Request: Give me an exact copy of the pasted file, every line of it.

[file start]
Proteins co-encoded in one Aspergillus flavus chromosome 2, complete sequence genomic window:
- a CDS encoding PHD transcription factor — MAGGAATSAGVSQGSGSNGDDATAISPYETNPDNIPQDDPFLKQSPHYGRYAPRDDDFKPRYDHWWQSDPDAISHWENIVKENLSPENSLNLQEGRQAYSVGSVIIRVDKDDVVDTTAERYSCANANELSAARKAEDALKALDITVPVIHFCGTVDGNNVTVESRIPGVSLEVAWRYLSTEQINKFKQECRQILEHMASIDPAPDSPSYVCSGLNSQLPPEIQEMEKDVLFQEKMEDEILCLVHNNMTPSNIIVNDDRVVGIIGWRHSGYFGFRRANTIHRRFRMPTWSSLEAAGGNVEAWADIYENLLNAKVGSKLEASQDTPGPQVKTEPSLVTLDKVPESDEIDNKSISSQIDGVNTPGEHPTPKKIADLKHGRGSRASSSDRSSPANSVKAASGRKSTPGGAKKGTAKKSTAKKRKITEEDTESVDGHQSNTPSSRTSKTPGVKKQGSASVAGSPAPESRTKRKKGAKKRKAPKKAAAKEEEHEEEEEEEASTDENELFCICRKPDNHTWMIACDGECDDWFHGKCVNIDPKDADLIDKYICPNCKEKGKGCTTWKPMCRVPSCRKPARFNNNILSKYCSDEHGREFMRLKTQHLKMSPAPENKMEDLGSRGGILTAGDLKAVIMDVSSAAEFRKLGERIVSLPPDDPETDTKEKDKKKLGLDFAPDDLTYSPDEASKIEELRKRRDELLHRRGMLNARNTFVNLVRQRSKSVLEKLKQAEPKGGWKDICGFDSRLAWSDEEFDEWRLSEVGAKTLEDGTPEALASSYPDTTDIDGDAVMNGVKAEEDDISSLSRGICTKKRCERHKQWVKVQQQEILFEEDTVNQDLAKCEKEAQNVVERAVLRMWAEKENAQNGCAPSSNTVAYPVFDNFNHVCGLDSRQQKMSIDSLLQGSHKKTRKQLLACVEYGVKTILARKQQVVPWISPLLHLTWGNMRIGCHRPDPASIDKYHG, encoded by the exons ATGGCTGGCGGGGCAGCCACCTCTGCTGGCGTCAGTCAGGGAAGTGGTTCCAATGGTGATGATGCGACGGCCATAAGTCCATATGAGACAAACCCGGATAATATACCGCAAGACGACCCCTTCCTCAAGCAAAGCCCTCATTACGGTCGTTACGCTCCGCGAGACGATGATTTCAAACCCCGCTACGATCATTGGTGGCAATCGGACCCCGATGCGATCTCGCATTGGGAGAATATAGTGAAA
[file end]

Proteins co-encoded in one Aspergillus flavus chromosome 2, complete sequence genomic window:
- a CDS encoding PHD transcription factor — MAGGAATSAGVSQGSGSNGDDATAISPYETNPDNIPQDDPFLKQSPHYGRYAPRDDDFKPRYDHWWQSDPDAISHWENIVKENLSPENSLNLQEGRQAYSVGSVIIRVDKDDVVDTTAERYSCANANELSAARKAEDALKALDITVPVIHFCGTVDGNNVTVESRIPGVSLEVAWRYLSTEQINKFKQECRQILEHMASIDPAPDSPSYVCSGLNSQLPPEIQEMEKDVLFQEKMEDEILCLVHNNMTPSNIIVNDDRVVGIIGWRHSGYFGFRRANTIHRRFRMPTWSSLEAAGGNVEAWADIYENLLNAKVGSKLEASQDTPGPQVKTEPSLVTLDKVPESDEIDNKSISSQIDGVNTPGEHPTPKKIADLKHGRGSRASSSDRSSPANSVKAASGRKSTPGGAKKGTAKKSTAKKRKITEEDTESVDGHQSNTPSSRTSKTPGVKKQGSASVAGSPAPESRTKRKKGAKKRKAPKKAAAKEEEHEEEEEEEASTDENELFCICRKPDNHTWMIACDGECDDWFHGKCVNIDPKDADLIDKYICPNCKEKGKGCTTWKPMCRVPSCRKPARFNNNILSKYCSDEHGREFMRLKTQHLKMSPAPENKMEDLGSRGGILTAGDLKAVIMDVSSAAEFRKLGERIVSLPPDDPETDTKEKDKKKLGLDFAPDDLTYSPDEASKIEELRKRRDELLHRRGMLNARNTFVNLVRQRSKSVLEKLKQAEPKGGWKDICGFDSRLAWSDEEFDEWRLSEVGAKTLEDGTPEALASSYPDTTDIDGDAVMNGVKAEEDDISSLSRGICTKKRCERHKQWVKVQQQEILFEEDTVNQDLAKCEKEAQNVVERAVLRMWAEKENAQNGCAPSSNTVAYPVFDNFNHVCGLDSRQQKMSIDSLLQGSHKKTRKQLLACVEYGVKTILARKQQVVPWISPLLHLTWGNMRIGCHRPDPASIDKYHG, encoded by the exons ATGGCTGGCGGGGCAGCCACCTCTGCTGGCGTCAGTCAGGGAAGTGGTTCCAATGGTGATGATGCGACGGCCATAAGTCCATATGAGACAAACCCGGATAATATACCGCAAGACGACCCCTTCCTCAAGCAAAGCCCTCATTACGGTCGTTACGCTCCGCGAGACGATGATTTCAAACCCCGCTACGATCATTGGTGGCAATCGGACCCCGATGCGATCTCGCATTGGGAGAATATAGTGAAA